I didn’t drive anything anywhere…I’ve always had SNAP.

Recently there are two stories going viral about getting welfare. One was written by a woman who drove her Mercedes; the other by a woman who took a bus. In both cases the women talk about the shame of poverty. I’ve read them both and declare them both to be complete tripe. Although the woman who took the bus has a slightly clearer vision of poverty, neither of them have more than a passing familiarity with it. They were both college educated. They lived earlier lives that allowed them to prepare for extreme contingencies and only had to go onto welfare once those safety measures were exhausted. They were both viewing this as rock bottom for their lives.

There’s just one glaring problem with both articles; they both thought this was the bottom. But for people like me, this isn’t the bottom because this is just life. They felt the frustration and anger; but they also felt shame. But since this is not something that we were brought down to…

We were never ashamed to begin with

Guess what; most of us are in no way ashamed to be on welfare. Horrible isn’t it? We aren’t ashamed because we know who we are, where we come from, and how hard we’ve tried. We know those things that everyone likes to ignore about poverty actually exist and that we are doing everything in our power to cope with them as they come and as best we can.

College was never an option for us. We never had any money to save for contingencies since we can’t even meet our regular bills every month.

Why should we feel ashamed of doing everything in our power to try to survive? Sure, I’ve talked about poor shaming before. But I wasn’t talking about how we feel ashamed. I was talking about how people seem to think that we should feel ashamed.

By now, you’ve all heard names like Shanesha Taylor and Debra Harrell. Both women were punished for trying to do the best that they could with what was given. In both cases the women were arrested for their child care choices; and their children were removed from their custody as a result. Everyone keeps talking about how humiliated and ashamed they must feel because they are trapped in this system.

But I’m going to bet that neither of these women have time for your shame or pity while they are struggling to feed, or even just keep, their children. They felt sadness and anger, maybe rage and a little hopelessness; but shame wasn’t on their emotional spectrum.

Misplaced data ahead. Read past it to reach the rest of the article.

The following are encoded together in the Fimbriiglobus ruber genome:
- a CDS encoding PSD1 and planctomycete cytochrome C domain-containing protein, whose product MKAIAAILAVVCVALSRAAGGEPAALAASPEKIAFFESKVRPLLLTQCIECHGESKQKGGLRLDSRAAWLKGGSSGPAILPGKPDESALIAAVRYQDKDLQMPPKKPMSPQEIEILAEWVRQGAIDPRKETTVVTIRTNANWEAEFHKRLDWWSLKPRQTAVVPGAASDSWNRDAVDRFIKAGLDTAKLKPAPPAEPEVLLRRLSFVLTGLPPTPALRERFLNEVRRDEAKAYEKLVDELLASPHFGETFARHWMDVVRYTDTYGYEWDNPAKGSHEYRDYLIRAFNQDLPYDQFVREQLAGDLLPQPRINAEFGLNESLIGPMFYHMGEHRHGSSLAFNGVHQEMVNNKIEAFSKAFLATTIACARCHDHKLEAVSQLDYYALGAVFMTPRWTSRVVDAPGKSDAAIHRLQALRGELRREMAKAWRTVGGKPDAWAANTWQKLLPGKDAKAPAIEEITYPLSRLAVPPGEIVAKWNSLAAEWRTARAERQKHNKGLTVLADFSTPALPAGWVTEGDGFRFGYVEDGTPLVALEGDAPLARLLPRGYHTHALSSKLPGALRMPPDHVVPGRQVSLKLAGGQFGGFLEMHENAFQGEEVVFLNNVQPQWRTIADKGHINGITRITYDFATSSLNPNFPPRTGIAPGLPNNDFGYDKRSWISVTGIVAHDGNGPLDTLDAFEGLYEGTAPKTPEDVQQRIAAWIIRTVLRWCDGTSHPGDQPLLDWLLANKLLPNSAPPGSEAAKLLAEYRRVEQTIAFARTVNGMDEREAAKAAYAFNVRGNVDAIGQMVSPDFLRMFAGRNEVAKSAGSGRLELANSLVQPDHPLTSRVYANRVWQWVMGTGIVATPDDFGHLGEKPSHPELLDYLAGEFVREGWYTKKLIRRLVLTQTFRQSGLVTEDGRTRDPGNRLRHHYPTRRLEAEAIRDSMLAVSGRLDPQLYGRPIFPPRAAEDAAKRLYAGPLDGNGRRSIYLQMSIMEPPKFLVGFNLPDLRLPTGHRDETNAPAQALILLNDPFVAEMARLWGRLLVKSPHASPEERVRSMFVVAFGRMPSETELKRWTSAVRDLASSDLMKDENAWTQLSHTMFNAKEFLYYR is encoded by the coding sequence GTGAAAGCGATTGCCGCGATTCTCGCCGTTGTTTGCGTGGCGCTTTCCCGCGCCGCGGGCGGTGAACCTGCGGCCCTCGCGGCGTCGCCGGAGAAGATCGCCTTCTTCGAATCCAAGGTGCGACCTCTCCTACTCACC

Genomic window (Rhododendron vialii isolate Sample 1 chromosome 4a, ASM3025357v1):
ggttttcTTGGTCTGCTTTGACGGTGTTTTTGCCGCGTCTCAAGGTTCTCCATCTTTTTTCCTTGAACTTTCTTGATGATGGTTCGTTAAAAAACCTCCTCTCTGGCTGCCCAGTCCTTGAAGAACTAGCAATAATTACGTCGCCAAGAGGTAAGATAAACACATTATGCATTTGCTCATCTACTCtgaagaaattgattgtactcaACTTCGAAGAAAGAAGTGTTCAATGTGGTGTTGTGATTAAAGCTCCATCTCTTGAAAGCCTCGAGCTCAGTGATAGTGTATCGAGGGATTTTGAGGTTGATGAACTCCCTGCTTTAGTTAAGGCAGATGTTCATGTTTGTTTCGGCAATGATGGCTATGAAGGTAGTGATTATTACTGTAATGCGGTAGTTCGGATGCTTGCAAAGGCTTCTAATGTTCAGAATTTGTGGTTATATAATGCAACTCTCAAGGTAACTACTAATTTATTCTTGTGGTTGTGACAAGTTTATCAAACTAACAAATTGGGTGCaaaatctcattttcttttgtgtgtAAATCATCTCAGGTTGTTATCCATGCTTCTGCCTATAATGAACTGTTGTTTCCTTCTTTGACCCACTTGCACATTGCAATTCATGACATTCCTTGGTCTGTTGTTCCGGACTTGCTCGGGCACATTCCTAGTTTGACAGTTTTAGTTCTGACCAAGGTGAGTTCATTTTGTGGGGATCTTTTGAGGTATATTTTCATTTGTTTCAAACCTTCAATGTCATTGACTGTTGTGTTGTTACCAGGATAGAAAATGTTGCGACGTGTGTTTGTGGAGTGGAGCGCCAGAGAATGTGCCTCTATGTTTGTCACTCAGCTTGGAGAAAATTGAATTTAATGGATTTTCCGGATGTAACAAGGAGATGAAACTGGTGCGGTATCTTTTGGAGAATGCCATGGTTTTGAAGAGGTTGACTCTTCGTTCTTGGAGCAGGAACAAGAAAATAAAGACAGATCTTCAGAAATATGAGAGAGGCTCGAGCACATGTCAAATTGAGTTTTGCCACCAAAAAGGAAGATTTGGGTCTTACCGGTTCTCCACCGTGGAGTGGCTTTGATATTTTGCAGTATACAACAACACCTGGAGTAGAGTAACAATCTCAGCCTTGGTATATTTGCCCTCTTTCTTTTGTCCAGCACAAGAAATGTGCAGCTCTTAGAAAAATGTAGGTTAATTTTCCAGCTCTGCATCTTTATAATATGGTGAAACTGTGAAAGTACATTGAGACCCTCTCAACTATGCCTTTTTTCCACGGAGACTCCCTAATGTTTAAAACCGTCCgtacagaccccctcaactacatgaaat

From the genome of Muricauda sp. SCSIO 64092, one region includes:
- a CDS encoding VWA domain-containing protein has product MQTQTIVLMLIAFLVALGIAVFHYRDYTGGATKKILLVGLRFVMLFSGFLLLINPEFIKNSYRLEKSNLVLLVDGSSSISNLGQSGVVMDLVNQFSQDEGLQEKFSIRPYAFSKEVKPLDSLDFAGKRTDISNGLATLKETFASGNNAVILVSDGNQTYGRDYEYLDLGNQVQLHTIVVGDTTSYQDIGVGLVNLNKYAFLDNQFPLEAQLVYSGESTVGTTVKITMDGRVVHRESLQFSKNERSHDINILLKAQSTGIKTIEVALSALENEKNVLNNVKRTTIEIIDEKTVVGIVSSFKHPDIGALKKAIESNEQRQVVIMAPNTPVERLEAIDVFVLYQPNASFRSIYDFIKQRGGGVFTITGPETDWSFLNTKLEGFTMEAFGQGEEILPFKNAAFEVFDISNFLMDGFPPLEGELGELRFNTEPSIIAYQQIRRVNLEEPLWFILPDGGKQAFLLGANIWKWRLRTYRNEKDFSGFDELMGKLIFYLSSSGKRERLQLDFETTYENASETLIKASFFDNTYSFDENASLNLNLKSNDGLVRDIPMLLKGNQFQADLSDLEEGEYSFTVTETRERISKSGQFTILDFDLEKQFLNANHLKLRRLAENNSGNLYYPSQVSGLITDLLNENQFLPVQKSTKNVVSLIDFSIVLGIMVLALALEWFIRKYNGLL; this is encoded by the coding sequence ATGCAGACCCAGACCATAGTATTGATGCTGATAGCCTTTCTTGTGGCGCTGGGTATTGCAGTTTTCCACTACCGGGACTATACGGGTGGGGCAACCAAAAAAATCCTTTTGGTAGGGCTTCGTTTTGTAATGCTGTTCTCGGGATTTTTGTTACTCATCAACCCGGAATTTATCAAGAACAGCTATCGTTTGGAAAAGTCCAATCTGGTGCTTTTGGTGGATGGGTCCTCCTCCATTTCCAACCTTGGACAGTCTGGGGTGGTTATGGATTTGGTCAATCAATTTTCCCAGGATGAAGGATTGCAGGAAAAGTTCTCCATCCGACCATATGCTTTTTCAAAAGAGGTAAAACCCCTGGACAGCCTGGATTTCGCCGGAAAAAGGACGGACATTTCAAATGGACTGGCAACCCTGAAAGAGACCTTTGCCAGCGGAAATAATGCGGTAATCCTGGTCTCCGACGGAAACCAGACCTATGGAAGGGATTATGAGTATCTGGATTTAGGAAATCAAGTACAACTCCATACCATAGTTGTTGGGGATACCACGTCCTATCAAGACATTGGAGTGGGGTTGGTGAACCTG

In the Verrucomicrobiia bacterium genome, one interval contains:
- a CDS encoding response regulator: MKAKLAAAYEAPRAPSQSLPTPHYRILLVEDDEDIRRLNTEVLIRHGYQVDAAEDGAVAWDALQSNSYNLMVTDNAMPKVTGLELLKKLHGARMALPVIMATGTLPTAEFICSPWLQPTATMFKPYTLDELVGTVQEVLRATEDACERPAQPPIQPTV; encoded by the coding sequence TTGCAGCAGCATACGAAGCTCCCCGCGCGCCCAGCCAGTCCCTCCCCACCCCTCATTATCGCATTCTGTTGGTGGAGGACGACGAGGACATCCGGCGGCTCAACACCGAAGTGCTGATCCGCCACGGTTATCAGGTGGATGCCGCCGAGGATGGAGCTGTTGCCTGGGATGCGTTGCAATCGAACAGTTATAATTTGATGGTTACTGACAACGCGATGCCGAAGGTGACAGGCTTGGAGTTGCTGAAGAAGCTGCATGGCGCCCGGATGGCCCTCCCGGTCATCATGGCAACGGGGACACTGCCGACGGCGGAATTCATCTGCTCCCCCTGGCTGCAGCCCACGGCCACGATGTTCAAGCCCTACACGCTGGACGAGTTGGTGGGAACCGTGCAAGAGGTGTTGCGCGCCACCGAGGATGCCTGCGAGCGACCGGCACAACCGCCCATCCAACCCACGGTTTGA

We’re not ashamed. But we are angry at the outside world for trying to make it seem like we should be.

I’ve said before that I actually like being a cashier. And I really do love the job. But I’m not supposed to love the job. It’s wrong for me to love being a cashier. I should want to be something else instead. But I don’t. I don’t want the added stress and pressure of being a manager. I want to be a cashier; because I enjoy being a cashier.

But nowadays, people think that being a cashier is something humiliating. So they make my job even more humiliating. I’ve been regularly abused, assaulted, sexually assaulted, sexually harassed, and harassed; by customers and the companies I work for. Why? Because I’m just a cashier and I should be ashamed of myself for it.

I’m ashamed of this system because it shouldn’t be allowed to exist. I shouldn’t have to both work and be on assistance. Welfare programs went from being something that a family uses when there’s an emergency; to something that companies factor into their profit margins. My company shouldn’t be able to make keeping me in poverty part of their business model.

But they can because the public sees my job as being worthless and deserving of nothing but failure anyway.

I have no control over that. So why should I be ashamed of it? I’m not ashamed because I have only minimal control over my situation. I don’t control my wages or my hours or my job. I don’t control how people view my job. I don’t have control over, or even have any real say in, what jobs are available in my area. I don’t control my job duties. I don’t control the fact that I was born and raised in poverty. I am not ashamed of things I have no control over.

I refuse to be ashamed of myself for you.

This shame transference is what really pisses me off. You would be ashamed to have my job so you think I have to be ashamed of it as well. You would feel ashamed to be on public assistance. You would feel ashamed not to be able to buy name brands. You would feel ashamed at having only one pair of shoes. You would feel ashamed of having to let the light bill slide in favor of the rent. But do you want to know what I feel for you when you think I should be feeling shame…pity.

I feel sorry for the way you cling to meaningless things like phones or clothes or new cars. I feel pity that you are so disconnected from your own children that you think giving them an iPad is the same as taking them fishing and just spending time talking to them like they are people.

I’m feel sorry for you because you can’t seem to manage to cook your own food. You can’t even manage your time well enough so that you don’t have to eat the food I’m preparing for you, or bringing to you.

In some places your so helpless that you don’t even know how to pump your own gas. You can’t check your own vehicle for it’s routine maintenance…they have to give you indicator lights so that you know when to do something as simple as changing your oil. If something on your vehicle fails, you will actually buy a completely new vehicle because you don’t know how to fix the issue.

You can’t even clean up after yourselves. We have to do it for you. You have no idea how to function without all of the little conveniences I, and those like me, make sure you have every day.